We hypothesized that a substantial portion of the mutagenic alterations produced in the basal layer of human skin by sunlight are induced by wavelengths in the UVA range. Using laser capture microdissection we examined separately basal and suprabasal keratinocytes from human skin squamous cell carcinomas and premalignant solar keratosis for both UVA- and UVB-induced adduct formation and signature mutations. We found that UVA fingerprint mutations were detectable in human skin squamous cell carcinomas and solar keratosis, mostly in the basal germinative layer, which contrasted with a predominantly suprabasal localization of UVB fingerprint mutations in these lesions. The epidermal layer bias was confirmed by immunohistochemical analyses with a superficial localization of cyclobutane thymine dimers contrasting with the localization of 8-hydroxy-2′-deoxyguanine adducts to the basal epithelial layers. If unrepaired, these adducts may lead to fixed genomic mutations. The basal location of UVA-rather than UVB-induced DNA damage suggests that longer-wavelength UVR is an important carcinogen in the stem cell compartment of the skin. Given the traditional emphasis on UVB, these results may have profound implications for future public health initiatives for skin cancer prevention.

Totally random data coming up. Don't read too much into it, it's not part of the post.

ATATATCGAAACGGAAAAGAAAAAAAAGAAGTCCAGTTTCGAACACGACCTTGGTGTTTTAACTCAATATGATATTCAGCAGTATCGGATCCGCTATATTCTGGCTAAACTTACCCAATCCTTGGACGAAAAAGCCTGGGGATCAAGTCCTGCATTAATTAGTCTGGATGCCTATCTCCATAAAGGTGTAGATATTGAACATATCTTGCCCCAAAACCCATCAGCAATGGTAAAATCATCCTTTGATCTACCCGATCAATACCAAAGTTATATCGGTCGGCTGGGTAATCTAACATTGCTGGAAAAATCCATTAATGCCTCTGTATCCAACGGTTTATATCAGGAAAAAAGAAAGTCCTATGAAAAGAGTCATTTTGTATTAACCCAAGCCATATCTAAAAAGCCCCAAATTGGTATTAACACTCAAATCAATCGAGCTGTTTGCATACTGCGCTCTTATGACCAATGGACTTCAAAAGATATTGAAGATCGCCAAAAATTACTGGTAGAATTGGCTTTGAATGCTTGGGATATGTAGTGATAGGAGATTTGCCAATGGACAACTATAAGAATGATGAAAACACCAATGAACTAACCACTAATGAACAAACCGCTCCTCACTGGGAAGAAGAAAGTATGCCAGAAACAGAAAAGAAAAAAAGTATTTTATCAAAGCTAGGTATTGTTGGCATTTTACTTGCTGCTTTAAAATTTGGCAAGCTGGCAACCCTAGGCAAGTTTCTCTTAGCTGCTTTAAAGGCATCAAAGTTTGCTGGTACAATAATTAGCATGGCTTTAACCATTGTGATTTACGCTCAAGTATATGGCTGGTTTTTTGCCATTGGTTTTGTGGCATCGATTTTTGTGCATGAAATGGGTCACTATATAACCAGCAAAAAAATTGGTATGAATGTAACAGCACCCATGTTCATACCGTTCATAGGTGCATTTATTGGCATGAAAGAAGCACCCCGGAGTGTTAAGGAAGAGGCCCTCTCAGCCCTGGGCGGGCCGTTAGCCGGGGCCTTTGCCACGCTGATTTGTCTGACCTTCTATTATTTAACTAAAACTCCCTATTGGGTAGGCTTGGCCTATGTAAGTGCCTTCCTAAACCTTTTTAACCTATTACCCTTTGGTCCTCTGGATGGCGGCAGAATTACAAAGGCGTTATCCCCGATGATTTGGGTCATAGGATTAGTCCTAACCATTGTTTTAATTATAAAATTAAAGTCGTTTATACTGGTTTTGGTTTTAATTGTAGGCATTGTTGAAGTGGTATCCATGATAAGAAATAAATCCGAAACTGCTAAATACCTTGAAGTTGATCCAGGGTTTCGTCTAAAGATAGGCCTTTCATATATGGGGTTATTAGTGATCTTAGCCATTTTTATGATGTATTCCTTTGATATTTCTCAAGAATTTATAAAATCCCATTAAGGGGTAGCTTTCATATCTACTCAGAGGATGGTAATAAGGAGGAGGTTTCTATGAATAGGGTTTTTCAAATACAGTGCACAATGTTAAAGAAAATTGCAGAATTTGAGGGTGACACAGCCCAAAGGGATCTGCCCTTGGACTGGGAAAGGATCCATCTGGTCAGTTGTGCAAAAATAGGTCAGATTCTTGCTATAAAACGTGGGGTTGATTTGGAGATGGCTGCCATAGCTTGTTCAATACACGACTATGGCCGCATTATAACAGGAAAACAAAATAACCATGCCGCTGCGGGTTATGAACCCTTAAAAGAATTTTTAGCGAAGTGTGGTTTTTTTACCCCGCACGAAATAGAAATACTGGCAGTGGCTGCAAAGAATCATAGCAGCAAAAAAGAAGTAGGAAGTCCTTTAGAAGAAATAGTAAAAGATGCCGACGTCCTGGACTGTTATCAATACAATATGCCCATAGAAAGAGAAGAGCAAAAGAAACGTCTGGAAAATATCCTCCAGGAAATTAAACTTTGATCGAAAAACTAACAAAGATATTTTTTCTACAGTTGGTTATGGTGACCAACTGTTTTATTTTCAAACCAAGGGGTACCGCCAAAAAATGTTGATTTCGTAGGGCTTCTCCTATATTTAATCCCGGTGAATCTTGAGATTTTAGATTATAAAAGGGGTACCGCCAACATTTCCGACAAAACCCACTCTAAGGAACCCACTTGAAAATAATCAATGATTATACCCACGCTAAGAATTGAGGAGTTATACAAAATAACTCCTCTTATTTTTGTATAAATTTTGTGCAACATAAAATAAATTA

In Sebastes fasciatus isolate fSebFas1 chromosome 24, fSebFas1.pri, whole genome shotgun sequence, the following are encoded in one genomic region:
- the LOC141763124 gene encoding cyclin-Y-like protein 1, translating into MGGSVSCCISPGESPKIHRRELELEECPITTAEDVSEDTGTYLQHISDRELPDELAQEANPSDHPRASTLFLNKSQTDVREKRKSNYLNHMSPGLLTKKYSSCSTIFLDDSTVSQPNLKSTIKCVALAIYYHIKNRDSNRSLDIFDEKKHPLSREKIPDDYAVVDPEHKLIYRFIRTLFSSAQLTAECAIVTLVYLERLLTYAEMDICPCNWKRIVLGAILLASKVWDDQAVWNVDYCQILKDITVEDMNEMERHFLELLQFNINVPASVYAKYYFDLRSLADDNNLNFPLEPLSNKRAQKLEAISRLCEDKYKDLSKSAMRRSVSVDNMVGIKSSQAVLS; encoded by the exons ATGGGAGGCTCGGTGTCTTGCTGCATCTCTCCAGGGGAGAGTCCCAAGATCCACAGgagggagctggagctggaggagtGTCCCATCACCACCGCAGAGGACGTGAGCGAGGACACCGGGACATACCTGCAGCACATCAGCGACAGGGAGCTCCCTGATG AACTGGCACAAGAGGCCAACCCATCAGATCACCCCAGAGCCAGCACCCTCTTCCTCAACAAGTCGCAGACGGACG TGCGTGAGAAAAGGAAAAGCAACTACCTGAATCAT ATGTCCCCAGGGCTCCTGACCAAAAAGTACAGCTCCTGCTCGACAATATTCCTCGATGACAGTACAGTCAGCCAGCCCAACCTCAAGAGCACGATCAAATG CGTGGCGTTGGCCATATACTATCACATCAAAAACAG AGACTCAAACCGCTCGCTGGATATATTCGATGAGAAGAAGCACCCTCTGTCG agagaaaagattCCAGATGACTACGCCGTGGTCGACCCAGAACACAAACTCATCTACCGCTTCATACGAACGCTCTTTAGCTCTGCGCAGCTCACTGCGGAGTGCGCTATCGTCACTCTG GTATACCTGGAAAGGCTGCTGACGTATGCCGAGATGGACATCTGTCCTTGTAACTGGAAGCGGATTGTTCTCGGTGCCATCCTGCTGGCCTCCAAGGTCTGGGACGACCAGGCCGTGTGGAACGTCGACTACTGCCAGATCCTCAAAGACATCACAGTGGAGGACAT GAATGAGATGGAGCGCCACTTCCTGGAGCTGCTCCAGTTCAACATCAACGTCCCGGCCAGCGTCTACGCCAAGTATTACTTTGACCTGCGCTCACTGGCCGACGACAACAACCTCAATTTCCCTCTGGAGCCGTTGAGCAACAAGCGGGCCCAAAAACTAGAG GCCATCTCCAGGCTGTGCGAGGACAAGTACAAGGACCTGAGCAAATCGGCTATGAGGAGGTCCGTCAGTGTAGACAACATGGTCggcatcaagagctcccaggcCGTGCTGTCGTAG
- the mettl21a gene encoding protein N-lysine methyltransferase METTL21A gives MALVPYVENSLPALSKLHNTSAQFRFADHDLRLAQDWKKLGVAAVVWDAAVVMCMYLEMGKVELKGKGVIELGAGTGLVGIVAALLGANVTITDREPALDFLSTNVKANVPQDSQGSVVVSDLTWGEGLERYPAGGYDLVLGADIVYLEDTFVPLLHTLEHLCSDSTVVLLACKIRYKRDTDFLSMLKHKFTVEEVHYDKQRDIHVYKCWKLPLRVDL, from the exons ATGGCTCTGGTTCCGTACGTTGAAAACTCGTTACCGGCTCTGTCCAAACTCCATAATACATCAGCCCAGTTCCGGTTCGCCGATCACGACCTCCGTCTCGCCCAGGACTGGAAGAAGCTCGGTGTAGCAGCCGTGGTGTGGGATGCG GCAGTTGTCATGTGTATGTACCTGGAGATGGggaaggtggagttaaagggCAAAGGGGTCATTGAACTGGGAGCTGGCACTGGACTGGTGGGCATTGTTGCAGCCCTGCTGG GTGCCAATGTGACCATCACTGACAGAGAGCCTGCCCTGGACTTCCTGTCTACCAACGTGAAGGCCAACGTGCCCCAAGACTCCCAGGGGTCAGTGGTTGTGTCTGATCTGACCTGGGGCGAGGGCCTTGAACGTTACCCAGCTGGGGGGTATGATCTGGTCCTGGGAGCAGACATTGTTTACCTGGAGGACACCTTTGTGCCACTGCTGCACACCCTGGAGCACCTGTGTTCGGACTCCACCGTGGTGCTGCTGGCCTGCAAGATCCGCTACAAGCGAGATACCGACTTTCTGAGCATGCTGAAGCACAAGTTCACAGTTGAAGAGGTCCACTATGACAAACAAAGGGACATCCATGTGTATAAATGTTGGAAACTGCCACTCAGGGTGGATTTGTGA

|Number of pages||6|
|Journal||Proceedings of the National Academy of Sciences of the United States of America|
|Publication status||Published - 06 Apr 2004|